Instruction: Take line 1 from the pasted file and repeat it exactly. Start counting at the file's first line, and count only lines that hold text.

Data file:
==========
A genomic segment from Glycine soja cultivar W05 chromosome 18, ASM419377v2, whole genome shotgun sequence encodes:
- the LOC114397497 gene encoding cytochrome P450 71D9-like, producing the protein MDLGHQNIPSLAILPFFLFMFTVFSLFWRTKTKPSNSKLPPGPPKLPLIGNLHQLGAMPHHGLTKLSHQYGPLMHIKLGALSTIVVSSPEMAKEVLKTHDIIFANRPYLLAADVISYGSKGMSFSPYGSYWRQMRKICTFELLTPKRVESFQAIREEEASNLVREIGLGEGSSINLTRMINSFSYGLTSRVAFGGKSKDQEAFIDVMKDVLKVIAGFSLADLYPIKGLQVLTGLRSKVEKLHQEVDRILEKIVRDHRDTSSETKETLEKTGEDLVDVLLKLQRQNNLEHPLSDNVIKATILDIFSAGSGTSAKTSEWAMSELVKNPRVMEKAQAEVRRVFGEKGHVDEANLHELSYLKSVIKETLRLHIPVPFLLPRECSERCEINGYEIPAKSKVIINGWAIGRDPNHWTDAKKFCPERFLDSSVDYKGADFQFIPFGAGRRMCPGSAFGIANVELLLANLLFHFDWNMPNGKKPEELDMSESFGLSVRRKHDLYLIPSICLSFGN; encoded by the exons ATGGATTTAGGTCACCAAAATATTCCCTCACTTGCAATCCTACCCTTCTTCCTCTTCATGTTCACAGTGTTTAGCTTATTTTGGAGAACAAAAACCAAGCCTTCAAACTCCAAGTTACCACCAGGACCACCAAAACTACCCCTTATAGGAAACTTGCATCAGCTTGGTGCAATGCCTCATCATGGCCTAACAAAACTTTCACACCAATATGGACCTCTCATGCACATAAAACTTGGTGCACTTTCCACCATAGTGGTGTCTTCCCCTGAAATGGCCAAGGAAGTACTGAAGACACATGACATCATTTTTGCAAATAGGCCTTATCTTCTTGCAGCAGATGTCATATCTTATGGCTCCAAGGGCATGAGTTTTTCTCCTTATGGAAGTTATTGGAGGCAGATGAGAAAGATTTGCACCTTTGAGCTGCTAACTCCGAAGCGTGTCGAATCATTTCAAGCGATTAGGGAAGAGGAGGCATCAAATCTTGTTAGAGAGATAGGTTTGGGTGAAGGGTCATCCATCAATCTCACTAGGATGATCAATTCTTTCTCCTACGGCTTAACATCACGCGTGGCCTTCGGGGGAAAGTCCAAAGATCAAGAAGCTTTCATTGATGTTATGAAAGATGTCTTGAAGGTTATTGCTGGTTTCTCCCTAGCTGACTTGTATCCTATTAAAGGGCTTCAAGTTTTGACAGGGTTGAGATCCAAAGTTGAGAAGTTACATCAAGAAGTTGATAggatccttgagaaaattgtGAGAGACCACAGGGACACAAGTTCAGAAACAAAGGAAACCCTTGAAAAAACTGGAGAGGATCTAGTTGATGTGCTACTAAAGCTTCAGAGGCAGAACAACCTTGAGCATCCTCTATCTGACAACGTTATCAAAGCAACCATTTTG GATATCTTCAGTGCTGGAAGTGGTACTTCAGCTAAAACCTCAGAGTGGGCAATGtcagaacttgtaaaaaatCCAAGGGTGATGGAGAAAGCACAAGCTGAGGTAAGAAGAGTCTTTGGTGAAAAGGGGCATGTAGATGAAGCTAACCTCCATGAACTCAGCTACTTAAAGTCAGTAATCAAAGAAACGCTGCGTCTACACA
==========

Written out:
A genomic segment from Glycine soja cultivar W05 chromosome 18, ASM419377v2, whole genome shotgun sequence encodes: